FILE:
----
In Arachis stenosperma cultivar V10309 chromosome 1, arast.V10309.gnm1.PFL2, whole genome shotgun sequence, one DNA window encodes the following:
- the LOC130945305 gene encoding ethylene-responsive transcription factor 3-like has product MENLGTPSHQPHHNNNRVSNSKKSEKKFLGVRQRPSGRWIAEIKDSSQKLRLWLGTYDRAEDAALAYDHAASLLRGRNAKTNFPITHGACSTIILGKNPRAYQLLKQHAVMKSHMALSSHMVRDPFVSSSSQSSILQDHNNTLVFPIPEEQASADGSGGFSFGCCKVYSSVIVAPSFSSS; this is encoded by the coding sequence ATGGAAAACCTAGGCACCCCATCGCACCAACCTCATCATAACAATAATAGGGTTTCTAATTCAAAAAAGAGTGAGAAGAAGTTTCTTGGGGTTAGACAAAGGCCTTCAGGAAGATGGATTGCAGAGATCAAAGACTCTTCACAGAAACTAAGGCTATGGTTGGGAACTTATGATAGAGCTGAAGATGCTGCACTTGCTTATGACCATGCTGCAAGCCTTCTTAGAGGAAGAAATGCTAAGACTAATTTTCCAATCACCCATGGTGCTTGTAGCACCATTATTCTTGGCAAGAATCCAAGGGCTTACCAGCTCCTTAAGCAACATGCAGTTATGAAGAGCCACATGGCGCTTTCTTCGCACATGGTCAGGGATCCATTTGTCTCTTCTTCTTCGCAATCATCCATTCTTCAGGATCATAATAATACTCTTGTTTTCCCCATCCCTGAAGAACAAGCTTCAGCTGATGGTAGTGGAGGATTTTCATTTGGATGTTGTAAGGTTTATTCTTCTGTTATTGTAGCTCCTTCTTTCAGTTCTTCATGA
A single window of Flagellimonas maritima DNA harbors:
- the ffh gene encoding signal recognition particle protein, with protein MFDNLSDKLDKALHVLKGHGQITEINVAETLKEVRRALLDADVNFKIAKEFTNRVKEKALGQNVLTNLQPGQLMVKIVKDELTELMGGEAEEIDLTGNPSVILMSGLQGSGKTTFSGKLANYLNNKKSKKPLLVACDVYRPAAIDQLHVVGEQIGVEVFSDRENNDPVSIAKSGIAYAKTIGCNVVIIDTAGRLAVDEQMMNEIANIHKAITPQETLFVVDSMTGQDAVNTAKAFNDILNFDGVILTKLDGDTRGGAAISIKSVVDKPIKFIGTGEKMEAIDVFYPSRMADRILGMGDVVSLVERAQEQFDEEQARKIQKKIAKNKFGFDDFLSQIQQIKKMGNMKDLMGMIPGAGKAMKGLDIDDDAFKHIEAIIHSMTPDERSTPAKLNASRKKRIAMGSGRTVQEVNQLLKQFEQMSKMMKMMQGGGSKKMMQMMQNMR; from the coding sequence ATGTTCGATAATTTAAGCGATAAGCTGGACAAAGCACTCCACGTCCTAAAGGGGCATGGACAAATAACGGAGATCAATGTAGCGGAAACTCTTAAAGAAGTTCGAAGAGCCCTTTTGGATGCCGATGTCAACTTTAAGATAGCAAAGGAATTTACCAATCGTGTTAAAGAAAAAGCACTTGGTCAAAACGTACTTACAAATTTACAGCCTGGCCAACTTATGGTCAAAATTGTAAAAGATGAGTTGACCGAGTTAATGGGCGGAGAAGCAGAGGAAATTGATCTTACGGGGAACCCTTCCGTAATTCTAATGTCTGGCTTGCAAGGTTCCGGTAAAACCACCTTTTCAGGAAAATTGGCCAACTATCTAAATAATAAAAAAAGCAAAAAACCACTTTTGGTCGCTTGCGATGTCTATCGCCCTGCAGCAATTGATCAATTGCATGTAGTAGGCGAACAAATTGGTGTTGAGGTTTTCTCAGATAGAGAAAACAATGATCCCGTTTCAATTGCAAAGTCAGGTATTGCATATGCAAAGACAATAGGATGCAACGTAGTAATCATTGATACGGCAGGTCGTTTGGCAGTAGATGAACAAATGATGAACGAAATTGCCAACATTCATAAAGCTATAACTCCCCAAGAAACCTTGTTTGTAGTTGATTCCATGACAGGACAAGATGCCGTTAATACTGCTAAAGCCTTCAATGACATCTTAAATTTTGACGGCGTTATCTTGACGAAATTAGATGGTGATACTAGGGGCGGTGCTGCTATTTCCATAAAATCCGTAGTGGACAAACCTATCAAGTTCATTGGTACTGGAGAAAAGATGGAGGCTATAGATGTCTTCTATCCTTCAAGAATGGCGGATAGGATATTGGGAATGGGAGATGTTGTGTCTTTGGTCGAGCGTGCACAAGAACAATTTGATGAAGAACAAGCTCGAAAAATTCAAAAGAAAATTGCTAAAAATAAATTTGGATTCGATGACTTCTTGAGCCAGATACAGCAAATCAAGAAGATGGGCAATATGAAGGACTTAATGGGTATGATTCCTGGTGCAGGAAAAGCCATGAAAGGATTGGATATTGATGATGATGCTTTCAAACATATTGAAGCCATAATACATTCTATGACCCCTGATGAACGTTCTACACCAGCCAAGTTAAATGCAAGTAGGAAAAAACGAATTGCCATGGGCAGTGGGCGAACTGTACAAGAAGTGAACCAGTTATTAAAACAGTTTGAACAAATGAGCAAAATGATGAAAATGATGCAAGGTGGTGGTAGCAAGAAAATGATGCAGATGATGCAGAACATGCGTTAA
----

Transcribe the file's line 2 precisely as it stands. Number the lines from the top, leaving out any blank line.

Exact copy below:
- the LOC130945305 gene encoding ethylene-responsive transcription factor 3-like has product MENLGTPSHQPHHNNNRVSNSKKSEKKFLGVRQRPSGRWIAEIKDSSQKLRLWLGTYDRAEDAALAYDHAASLLRGRNAKTNFPITHGACSTIILGKNPRAYQLLKQHAVMKSHMALSSHMVRDPFVSSSSQSSILQDHNNTLVFPIPEEQASADGSGGFSFGCCKVYSSVIVAPSFSSS; this is encoded by the coding sequence ATGGAAAACCTAGGCACCCCATCGCACCAACCTCATCATAACAATAATAGGGTTTCTAATTCAAAAAAGAGTGAGAAGAAGTTTCTTGGGGTTAGACAAAGGCCTTCAGGAAGATGGATTGCAGAGATCAAAGACTCTTCACAGAAACTAAGGCTATGGTTGGGAACTTATGATAGAGCTGAAGATGCTGCACTTGCTTATGACCATGCTGCAAGCCTTCTTAGAGGAAGAAATGCTAAGACTAATTTTCCAATCACCCATGGTGCTTGTAGCACCATTATTCTTGGCAAGAATCCAAGGGCTTACCAGCTCCTTAAGCAACATGCAGTTATGAAGAGCCACATGGCGCTTTCTTCGCACATGGTCAGGGATCCATTTGTCTCTTCTTCTTCGCAATCATCCATTCTTCAGGATCATAATAATACTCTTGTTTTCCCCATCCCTGAAGAACAAGCTTCAGCTGATGGTAGTGGAGGATTTTCATTTGGATGTTGTAAGGTTTATTCTTCTGTTATTGTAGCTCCTTCTTTCAGTTCTTCATGA